6 chile de arbol, stems and seeds removed

1 large poblano pepper, previously roasted and sliced into thin strips

1 small white  or red onion, sliced into thin strips

3-4 cloves of garlic, minced

1 cup of chicken broth

1/3 tsp. ground cumin

Salt and fresh cracked pepper,olive oil

 

Directions

 

1. In a large bowl, combine the chile guajillo and the chile de arbol, cover with water and bring to a boil. Reduce heat and simmer for 10 minutes.

2. While the peppers are softening, prep the rest of your ingredients, set aside.

3. After 30 minutes, drain the peppers and transfer to the blender, add the chicken broth, cumin,salt to taste and a pinch of fresh cracked pepper, blend until smooth. Strain sauce through a wire mesh strainer into a bowl. Set aside.

4. In a large pan, heat 2 tablespoons of olive oil to medium/high heat, add the onions and cook for 4 to 5 minutes, add the garlic and cook for 1 more minute. Add the poblanos and shrimp. Cook, stirring often, for 3 to 4 minutes. Add the strained sauce and stir well to combine. Cook for another 2 minutes. Cover and remove from heat.

5. Serve with rice and a salad, over tostadas, in a corn tortilla…Garnish with fresh cilantro.

 

Note: Roast your poblano pepper in a 400 degree F. oven, drizzled w/ a little oil, on a sheet pan for ten minutes on each side. Remove from oven and cover the pepper w/ a clean kitchen towel to steam for a few minutes.

 

Camarones a La Diabla(Diablo Shrimp)

 

Camarones a La Diabla(Diablo Shrimp)

 

Camarones a La Diabla

 

 

 

Pan de Muerto(Day of the Dead Bread)- Mexican Chocolate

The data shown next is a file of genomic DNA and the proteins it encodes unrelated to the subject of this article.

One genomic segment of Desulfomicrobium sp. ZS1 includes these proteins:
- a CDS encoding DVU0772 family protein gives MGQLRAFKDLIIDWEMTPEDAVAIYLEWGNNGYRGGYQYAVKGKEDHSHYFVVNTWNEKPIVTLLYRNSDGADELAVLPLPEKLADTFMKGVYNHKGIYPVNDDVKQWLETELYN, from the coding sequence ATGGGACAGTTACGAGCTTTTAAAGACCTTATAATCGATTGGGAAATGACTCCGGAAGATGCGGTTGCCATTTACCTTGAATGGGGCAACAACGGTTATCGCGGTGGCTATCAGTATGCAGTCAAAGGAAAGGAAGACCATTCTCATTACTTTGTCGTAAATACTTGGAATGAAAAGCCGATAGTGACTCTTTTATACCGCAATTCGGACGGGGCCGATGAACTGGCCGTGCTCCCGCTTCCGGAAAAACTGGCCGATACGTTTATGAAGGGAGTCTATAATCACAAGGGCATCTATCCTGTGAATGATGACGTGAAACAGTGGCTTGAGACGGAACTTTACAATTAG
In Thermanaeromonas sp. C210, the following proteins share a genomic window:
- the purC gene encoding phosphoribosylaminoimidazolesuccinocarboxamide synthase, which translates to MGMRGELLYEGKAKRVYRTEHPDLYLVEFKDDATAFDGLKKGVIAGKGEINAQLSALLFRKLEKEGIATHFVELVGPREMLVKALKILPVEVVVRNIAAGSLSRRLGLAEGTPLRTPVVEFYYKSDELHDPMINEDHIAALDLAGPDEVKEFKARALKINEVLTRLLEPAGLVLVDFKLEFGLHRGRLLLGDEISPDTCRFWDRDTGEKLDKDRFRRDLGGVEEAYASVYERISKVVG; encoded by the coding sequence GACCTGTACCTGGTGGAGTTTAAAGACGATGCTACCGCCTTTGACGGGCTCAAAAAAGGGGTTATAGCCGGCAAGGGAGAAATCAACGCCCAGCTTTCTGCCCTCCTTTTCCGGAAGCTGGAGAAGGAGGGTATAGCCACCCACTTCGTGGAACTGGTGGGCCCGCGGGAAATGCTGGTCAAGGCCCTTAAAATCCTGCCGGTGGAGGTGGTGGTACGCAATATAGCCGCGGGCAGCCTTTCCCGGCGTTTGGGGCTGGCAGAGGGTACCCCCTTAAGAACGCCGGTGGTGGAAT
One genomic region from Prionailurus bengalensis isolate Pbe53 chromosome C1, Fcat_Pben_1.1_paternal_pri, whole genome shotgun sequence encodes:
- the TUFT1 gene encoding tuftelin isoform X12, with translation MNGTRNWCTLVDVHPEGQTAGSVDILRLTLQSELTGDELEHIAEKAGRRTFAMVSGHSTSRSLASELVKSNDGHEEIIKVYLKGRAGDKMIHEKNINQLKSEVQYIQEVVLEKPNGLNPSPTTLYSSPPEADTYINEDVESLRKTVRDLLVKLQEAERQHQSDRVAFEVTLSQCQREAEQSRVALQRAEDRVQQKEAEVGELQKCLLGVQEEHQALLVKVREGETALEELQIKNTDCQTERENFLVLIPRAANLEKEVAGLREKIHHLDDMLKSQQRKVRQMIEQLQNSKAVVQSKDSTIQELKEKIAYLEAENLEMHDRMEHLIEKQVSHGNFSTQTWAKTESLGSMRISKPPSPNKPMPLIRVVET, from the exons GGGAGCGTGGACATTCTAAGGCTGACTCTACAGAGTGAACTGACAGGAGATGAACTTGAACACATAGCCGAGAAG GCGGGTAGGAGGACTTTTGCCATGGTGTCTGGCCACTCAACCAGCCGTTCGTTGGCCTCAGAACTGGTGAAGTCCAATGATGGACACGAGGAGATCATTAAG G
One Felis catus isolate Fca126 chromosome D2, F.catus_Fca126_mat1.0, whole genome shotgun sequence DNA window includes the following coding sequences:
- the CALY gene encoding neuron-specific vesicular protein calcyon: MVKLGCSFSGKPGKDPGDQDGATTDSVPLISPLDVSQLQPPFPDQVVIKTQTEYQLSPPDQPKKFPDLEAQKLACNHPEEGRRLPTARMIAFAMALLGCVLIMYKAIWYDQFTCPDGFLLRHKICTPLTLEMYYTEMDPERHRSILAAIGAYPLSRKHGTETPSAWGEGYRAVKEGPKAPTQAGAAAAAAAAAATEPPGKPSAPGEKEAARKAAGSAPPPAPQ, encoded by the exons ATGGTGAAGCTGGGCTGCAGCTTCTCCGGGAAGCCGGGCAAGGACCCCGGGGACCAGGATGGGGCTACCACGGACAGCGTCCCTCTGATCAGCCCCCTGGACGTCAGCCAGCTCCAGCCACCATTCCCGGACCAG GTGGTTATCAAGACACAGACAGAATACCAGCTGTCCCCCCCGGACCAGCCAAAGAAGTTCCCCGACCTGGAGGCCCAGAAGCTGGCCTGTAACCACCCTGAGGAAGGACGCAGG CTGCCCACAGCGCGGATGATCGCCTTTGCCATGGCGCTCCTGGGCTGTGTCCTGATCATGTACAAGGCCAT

Pan de Muerto

The mornings are brisk and my thoughts imediately go to visions of warm bolillos, conchas or pan de muerto coming out of my oven. But in all honesty, I have been known to bake in the middle of summer just to satify my cravings for fresh pan dulce(sweet bread). I guess it would be different if there were a panaderia(bakery) near to purchase pan de muerto, conchas and bolillos. No such luck! But, that is a blessing in disguise. At least that is the way I see it. The lack of Mexican foods, snacks and baked goods has forced me to learn to develop my own recipes at home. In the long run, it is a good learning experience. Getting back to the day of the dead bread. Dia de los muertos is observed on October31st – November 2nd through out Mexico. In the evening of Oct. 31st, Dia de Los Angelitos, the souls of the departed children are invited to visit the colorful alters set up by family members. Favorite treats and toys are left on the alters for the departed children souls to be welcomed back. The alters are typically filled with pictures, flowers, insense, candles, special paper decorations, water, fruits and nuts and the special bread. Each item having it’s own special significance.  November 1st is Dia de los Muertos or Dia de los Difuntos. On November 2nd, the family make there way to the cemetary. They place special foods, pictures and momentos on the gravesite. Special music is often played to welcome the departed souls. The families celebrate, that on this day, they are reunited with their departed loved ones. #pandemuerto #diadelosmuertos #mexicantraditions

Dia de Los Muertos-Pan de Muerto

Part of the small alter. This blog post includes pictures of pan de muerto I have baked for the past three years. Alway learning something new.

Pan de Muerto

Pan de Muerto

Pan de Muerto-Day of the Dead Bread

Yields 3 loaves
Ingredients 

1 tablespoon active dry yeast
1 tablespoon agave nectar or honey
1 cup warm water(110-115 degrees F)